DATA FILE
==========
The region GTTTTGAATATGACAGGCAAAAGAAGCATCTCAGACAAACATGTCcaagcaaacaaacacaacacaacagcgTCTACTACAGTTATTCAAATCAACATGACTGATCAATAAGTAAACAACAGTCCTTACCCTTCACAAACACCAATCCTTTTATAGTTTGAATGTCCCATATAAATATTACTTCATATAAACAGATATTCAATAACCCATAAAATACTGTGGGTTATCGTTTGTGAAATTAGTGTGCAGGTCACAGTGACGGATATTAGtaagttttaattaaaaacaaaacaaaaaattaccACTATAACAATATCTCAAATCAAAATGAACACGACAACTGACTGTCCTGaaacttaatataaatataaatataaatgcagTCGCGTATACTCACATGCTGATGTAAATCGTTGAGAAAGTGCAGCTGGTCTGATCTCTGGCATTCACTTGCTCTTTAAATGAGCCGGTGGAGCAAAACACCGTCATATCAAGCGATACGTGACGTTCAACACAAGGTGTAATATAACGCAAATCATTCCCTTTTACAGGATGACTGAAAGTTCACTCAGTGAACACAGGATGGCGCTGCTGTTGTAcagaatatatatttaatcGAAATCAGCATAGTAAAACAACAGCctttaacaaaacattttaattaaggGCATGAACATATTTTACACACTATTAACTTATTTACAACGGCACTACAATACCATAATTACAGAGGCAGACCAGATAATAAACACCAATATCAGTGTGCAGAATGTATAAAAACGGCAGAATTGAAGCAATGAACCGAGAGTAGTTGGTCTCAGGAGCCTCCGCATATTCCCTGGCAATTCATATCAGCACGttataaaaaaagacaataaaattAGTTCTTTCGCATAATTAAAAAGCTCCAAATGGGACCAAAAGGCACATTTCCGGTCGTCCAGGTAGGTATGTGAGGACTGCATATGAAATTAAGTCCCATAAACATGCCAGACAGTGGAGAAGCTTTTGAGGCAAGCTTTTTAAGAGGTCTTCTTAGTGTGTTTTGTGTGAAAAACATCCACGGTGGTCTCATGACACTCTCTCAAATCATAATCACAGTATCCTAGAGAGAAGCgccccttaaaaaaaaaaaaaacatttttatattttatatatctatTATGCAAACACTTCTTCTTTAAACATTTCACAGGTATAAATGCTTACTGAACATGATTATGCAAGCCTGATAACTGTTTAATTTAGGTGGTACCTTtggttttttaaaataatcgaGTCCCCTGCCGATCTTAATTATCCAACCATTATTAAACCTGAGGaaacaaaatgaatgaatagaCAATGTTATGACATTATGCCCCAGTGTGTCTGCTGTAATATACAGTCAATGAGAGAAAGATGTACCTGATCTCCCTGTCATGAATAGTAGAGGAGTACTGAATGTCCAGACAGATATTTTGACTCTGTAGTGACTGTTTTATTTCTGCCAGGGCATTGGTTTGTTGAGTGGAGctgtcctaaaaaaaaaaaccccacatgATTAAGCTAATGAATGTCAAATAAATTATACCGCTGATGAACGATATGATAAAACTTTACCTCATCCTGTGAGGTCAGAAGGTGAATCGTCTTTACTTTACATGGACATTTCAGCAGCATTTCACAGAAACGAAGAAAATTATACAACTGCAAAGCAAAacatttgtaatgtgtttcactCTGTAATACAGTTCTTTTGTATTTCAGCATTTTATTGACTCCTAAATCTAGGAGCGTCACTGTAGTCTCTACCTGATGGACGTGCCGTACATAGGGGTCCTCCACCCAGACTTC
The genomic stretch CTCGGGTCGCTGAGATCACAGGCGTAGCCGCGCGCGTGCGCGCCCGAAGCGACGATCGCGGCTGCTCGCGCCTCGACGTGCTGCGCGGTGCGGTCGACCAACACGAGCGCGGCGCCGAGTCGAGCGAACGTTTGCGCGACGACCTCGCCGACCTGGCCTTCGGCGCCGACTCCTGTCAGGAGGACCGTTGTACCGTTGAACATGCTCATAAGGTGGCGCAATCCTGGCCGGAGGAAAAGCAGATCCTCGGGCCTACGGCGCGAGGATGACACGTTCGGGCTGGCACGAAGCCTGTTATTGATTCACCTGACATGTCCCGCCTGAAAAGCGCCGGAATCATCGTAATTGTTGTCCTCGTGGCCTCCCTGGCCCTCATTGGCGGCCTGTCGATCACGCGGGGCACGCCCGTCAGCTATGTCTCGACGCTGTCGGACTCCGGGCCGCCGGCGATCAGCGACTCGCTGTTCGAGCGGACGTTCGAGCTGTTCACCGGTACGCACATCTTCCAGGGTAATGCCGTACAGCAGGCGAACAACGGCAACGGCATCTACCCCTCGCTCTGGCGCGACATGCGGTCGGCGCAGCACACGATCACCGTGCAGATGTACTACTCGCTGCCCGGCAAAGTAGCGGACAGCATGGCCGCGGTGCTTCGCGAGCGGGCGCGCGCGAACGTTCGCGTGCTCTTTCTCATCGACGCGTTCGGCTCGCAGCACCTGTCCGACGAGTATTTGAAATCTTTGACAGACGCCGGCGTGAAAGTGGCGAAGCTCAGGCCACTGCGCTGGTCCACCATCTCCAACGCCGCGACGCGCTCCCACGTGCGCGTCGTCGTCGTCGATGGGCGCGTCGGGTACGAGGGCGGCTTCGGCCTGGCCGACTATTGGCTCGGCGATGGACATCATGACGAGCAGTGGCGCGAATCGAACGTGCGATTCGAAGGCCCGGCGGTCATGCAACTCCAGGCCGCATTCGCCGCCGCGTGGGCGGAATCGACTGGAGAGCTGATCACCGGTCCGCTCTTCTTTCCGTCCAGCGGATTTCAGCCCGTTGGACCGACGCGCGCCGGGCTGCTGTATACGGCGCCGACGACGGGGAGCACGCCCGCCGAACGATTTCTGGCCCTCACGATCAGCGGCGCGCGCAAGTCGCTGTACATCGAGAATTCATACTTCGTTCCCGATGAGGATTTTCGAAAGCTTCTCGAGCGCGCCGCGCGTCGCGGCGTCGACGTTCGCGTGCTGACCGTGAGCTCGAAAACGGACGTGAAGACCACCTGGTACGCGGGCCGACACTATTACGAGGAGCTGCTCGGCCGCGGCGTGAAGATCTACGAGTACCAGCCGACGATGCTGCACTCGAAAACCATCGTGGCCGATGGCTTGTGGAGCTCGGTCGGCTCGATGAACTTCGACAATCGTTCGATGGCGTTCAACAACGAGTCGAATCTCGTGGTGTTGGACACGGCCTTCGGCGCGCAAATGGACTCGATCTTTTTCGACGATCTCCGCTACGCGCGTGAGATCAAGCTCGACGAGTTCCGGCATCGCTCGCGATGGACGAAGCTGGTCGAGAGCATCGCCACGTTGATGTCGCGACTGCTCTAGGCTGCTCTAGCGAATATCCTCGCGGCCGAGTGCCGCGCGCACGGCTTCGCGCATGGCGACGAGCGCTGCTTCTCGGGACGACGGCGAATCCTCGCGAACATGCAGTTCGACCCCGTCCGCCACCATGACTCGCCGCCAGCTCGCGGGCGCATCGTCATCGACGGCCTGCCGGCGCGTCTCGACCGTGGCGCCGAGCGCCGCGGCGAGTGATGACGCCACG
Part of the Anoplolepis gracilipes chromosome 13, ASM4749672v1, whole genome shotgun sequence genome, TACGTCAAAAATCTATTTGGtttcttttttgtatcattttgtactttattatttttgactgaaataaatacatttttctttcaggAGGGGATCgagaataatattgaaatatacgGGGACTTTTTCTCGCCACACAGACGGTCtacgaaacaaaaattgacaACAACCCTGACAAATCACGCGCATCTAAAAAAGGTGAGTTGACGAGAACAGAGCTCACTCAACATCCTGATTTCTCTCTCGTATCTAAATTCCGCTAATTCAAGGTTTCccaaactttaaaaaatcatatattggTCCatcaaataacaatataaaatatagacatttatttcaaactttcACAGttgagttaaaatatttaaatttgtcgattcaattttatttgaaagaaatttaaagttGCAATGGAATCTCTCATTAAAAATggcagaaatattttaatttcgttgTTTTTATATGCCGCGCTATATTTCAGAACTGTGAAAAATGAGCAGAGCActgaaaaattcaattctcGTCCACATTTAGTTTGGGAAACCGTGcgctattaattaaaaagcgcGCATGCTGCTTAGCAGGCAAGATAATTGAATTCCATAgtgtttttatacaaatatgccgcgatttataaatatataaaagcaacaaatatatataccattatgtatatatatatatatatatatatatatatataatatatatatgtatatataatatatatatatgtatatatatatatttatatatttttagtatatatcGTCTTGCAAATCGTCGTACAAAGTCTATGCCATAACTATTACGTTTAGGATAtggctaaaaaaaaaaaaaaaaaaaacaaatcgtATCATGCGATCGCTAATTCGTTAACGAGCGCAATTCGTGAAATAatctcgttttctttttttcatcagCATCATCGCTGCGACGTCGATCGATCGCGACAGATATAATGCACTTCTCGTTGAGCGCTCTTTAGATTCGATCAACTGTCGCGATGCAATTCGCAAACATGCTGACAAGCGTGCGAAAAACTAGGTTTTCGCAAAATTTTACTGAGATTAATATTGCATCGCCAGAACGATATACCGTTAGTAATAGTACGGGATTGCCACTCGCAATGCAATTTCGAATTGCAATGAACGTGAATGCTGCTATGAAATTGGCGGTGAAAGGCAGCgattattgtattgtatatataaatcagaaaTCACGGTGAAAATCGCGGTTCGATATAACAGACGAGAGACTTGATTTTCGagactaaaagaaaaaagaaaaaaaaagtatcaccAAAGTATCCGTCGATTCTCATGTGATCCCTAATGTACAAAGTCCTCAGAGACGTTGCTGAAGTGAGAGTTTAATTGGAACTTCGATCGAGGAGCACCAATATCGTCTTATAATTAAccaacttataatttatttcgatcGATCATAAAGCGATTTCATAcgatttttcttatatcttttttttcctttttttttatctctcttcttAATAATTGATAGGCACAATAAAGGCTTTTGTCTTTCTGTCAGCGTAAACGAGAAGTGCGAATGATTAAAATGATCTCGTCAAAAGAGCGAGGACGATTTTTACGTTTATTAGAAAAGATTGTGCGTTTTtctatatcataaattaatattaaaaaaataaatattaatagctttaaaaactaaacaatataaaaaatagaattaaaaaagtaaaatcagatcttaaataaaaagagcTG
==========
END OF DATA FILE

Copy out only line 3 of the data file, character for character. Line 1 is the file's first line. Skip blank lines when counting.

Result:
Part of the Anoplolepis gracilipes chromosome 13, ASM4749672v1, whole genome shotgun sequence genome, TACGTCAAAAATCTATTTGGtttcttttttgtatcattttgtactttattatttttgactgaaataaatacatttttctttcaggAGGGGATCgagaataatattgaaatatacgGGGACTTTTTCTCGCCACACAGACGGTCtacgaaacaaaaattgacaACAACCCTGACAAATCACGCGCATCTAAAAAAGGTGAGTTGACGAGAACAGAGCTCACTCAACATCCTGATTTCTCTCTCGTATCTAAATTCCGCTAATTCAAGGTTTCccaaactttaaaaaatcatatattggTCCatcaaataacaatataaaatatagacatttatttcaaactttcACAGttgagttaaaatatttaaatttgtcgattcaattttatttgaaagaaatttaaagttGCAATGGAATCTCTCATTAAAAATggcagaaatattttaatttcgttgTTTTTATATGCCGCGCTATATTTCAGAACTGTGAAAAATGAGCAGAGCActgaaaaattcaattctcGTCCACATTTAGTTTGGGAAACCGTGcgctattaattaaaaagcgcGCATGCTGCTTAGCAGGCAAGATAATTGAATTCCATAgtgtttttatacaaatatgccgcgatttataaatatataaaagcaacaaatatatataccattatgtatatatatatatatatatatatatatatataatatatatatgtatatataatatatatatatgtatatatatatatttatatatttttagtatatatcGTCTTGCAAATCGTCGTACAAAGTCTATGCCATAACTATTACGTTTAGGATAtggctaaaaaaaaaaaaaaaaaaaacaaatcgtATCATGCGATCGCTAATTCGTTAACGAGCGCAATTCGTGAAATAatctcgttttctttttttcatcagCATCATCGCTGCGACGTCGATCGATCGCGACAGATATAATGCACTTCTCGTTGAGCGCTCTTTAGATTCGATCAACTGTCGCGATGCAATTCGCAAACATGCTGACAAGCGTGCGAAAAACTAGGTTTTCGCAAAATTTTACTGAGATTAATATTGCATCGCCAGAACGATATACCGTTAGTAATAGTACGGGATTGCCACTCGCAATGCAATTTCGAATTGCAATGAACGTGAATGCTGCTATGAAATTGGCGGTGAAAGGCAGCgattattgtattgtatatataaatcagaaaTCACGGTGAAAATCGCGGTTCGATATAACAGACGAGAGACTTGATTTTCGagactaaaagaaaaaagaaaaaaaaagtatcaccAAAGTATCCGTCGATTCTCATGTGATCCCTAATGTACAAAGTCCTCAGAGACGTTGCTGAAGTGAGAGTTTAATTGGAACTTCGATCGAGGAGCACCAATATCGTCTTATAATTAAccaacttataatttatttcgatcGATCATAAAGCGATTTCATAcgatttttcttatatcttttttttcctttttttttatctctcttcttAATAATTGATAGGCACAATAAAGGCTTTTGTCTTTCTGTCAGCGTAAACGAGAAGTGCGAATGATTAAAATGATCTCGTCAAAAGAGCGAGGACGATTTTTACGTTTATTAGAAAAGATTGTGCGTTTTtctatatcataaattaatattaaaaaaataaatattaatagctttaaaaactaaacaatataaaaaatagaattaaaaaagtaaaatcagatcttaaataaaaagagcTG